Entries are now open for the 2018 Takahē Monica Taylor Poetry Prize. This year’s judge is outgoing poetry editor and current Randell Cottage Writer in Residence, poet, novelist, and short story writer, James Norcliffe. As begins his glittering poem, trapeze:
the thrill is in the possibility...
All poems entered are considered for publication, and for the winner we have a $250 prize and publication in takahē 94, our December print issue.
But the chance will be gone in a sequined flash (entries close Friday 31st August 2018).
Check the Competitions page for the entry form, details, and to read James’s biography. You might also like to read last year’s judges report, or send a query to email@example.com.
We’re lucky enough to have Eileen Merriman judging the Takahē Short Story Competition 2017. Novels aside, her short fiction has been widely published and commended, and appears with prodigious frequency in the Sunday Star-Times Competition, among others. Of course we want to know exactly how she does it.
“The first draft is crap,” she said in a recent interview. It’s something she learned early on in her writing career. See? I told you we were lucky to have her. She knows exactly how much hard work will be going into all the entries to this year’s competition.
If you’re after inspiration for your Takahē entry, read Eileen’s second-placed Bath Flash Fiction Award story, This Is How They Drown. It’s unmissable for its summer-fresh prose and mastery of tension. And don’t miss Artichoke Tears right here in Takahē, for its innovative structure and enduring bittersweetness.
Or, if you’re brewing fresh coffee and stretching your back before launching into another draft before the November 30th deadline, take heart. As Eileen says, “Writing is like anything – you need to put in the hours.”
The essay competition is now closed.
A huge thank you to all the entrants and all the very best for the competition.
Results will be published online in April 2017.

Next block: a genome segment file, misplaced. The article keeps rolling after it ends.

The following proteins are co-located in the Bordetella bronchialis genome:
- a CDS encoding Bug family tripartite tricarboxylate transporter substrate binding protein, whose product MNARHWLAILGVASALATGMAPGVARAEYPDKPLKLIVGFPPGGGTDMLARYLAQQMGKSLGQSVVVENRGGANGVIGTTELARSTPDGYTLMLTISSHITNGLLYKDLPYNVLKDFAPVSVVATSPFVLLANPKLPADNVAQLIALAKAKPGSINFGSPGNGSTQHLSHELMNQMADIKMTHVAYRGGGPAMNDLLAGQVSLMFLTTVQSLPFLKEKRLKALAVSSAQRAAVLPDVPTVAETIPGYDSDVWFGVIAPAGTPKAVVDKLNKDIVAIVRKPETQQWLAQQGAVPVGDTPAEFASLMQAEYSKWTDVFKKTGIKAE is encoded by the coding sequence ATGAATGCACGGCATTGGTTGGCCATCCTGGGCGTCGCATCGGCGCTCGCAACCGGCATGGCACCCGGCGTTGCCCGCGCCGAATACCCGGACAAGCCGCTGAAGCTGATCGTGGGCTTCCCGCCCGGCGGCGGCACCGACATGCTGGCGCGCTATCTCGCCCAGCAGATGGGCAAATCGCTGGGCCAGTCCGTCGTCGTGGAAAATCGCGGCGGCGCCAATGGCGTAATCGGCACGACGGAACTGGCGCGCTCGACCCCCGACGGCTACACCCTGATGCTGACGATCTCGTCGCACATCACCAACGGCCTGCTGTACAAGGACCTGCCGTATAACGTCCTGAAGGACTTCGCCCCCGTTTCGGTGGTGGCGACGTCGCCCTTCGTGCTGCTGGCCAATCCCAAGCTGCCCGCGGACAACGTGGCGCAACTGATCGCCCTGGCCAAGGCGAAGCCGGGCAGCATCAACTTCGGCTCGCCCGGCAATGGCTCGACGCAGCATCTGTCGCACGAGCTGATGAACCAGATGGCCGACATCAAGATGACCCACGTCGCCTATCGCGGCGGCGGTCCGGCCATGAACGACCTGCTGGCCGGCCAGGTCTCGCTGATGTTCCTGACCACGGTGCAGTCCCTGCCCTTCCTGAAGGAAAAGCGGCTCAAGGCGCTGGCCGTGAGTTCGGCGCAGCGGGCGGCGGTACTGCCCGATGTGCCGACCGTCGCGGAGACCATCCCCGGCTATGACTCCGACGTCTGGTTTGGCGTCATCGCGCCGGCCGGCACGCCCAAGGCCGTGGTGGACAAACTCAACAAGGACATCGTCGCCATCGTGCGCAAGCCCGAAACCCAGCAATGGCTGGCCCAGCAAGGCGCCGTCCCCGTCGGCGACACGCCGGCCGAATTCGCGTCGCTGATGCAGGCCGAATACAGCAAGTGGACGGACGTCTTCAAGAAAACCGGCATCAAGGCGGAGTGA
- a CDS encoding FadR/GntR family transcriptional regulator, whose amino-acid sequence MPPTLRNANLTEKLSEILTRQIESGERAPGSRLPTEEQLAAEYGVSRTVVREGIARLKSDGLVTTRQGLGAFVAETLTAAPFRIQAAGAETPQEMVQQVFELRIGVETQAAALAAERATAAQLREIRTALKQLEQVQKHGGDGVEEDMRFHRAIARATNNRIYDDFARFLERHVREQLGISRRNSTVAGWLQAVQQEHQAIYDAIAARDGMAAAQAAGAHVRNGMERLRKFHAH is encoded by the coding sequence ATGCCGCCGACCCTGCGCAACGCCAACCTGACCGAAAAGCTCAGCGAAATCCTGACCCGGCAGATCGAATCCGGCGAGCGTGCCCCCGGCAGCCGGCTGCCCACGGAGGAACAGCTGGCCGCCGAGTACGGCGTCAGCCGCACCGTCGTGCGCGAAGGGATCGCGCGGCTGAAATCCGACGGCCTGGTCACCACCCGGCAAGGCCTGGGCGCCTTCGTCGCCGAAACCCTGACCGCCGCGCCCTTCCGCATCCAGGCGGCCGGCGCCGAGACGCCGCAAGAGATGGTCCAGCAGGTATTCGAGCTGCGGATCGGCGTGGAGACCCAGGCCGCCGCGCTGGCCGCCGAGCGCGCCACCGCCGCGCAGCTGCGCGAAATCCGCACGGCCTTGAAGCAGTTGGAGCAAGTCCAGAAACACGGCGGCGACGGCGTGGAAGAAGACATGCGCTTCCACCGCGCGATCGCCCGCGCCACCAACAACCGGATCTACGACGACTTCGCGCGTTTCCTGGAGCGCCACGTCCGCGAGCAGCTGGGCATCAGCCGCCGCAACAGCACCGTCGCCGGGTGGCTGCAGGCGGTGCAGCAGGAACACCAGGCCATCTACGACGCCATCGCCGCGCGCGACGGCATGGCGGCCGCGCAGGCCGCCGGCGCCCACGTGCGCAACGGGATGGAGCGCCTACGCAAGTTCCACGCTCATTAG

The winning essay will be published in our online issue (takahē 90) in August 2017.
All entries will be considered for future publication, and will be notified by 1 May 2017.
Take care, keep safe, keep writing and keep reading (especially our blogs!)
Sun shining, birds singing, and keyboards clattering.
Nineteen sleeps to go.
Plenty of time to spit and polish.
Winner gets the money ($250) and publication, not to mention – glory. What a brilliant start to the new year.
Made any writing resolutions? Not too late!
Sharing from my own extensive list: finish what I start; try something new; challenge myself to write out of the comfort zone, be brave.
There are more but I don’t want to overload.
Looking forward to opening all the essay entries – it will be like Christmas all over again (without the expensive and heart-burn). You don’t have to restrict yourself to one entry.
Merry Christmas and a very Happy New Year from the Competitions Department (of one!)
My cake is cooked, presents wrapped and the tree looks very Christmassy.
Christmas week is hectic crazy and maybe not the best time to be reminding you about our ESSAY COMPETITION. So I won’t. I’ll save that for the New Year when we can think about resolutions and other scary stuff. In the meantime, kick-back, relax, enjoy Christmas and the break from the old routine.
Take care on the roads. There are people out there with too much to do and not enough time. If you don’t believe me ask my panel beater!
In case you didn’t know, it has been a pleasure and a privilege during the year to work with the editors, the judges and you the contestants.
See you in 2017.